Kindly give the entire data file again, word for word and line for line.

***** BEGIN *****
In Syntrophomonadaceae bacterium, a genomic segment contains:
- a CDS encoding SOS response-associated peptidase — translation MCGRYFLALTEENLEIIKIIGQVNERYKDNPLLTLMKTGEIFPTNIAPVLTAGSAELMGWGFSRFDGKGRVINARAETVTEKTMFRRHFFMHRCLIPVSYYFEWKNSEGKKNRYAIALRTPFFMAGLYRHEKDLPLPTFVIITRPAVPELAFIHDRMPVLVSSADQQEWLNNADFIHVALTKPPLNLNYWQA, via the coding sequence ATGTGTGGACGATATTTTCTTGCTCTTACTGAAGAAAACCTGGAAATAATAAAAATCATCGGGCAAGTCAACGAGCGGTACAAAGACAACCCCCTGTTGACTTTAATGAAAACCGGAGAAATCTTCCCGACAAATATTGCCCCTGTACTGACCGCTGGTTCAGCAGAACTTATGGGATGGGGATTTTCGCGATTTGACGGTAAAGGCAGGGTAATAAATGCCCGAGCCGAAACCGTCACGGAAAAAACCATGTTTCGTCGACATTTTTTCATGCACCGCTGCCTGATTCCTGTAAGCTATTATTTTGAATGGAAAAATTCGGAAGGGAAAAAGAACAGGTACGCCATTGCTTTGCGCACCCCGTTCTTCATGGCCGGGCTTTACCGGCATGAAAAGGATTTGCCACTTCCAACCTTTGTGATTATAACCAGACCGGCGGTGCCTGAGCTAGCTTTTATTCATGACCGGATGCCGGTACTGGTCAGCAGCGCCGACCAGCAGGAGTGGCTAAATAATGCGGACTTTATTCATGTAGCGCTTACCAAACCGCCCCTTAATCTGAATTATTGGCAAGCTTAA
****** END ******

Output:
In Syntrophomonadaceae bacterium, a genomic segment contains:
- a CDS encoding SOS response-associated peptidase — translation MCGRYFLALTEENLEIIKIIGQVNERYKDNPLLTLMKTGEIFPTNIAPVLTAGSAELMGWGFSRFDGKGRVINARAETVTEKTMFRRHFFMHRCLIPVSYYFEWKNSEGKKNRYAIALRTPFFMAGLYRHEKDLPLPTFVIITRPAVPELAFIHDRMPVLVSSADQQEWLNNADFIHVALTKPPLNLNYWQA, via the coding sequence ATGTGTGGACGATATTTTCTTGCTCTTACTGAAGAAAACCTGGAAATAATAAAAATCATCGGGCAAGTCAACGAGCGGTACAAAGACAACCCCCTGTTGACTTTAATGAAAACCGGAGAAATCTTCCCGACAAATATTGCCCCTGTACTGACCGCTGGTTCAGCAGAACTTATGGGATGGGGATTTTCGCGATTTGACGGTAAAGGCAGGGTAATAAATGCCCGAGCCGAAACCGTCACGGAAAAAACCATGTTTCGTCGACATTTTTTCATGCACCGCTGCCTGATTCCTGTAAGCTATTATTTTGAATGGAAAAATTCGGAAGGGAAAAAGAACAGGTACGCCATTGCTTTGCGCACCCCGTTCTTCATGGCCGGGCTTTACCGGCATGAAAAGGATTTGCCACTTCCAACCTTTGTGATTATAACCAGACCGGCGGTGCCTGAGCTAGCTTTTATTCATGACCGGATGCCGGTACTGGTCAGCAGCGCCGACCAGCAGGAGTGGCTAAATAATGCGGACTTTATTCATGTAGCGCTTACCAAACCGCCCCTTAATCTGAATTATTGGCAAGCTTAA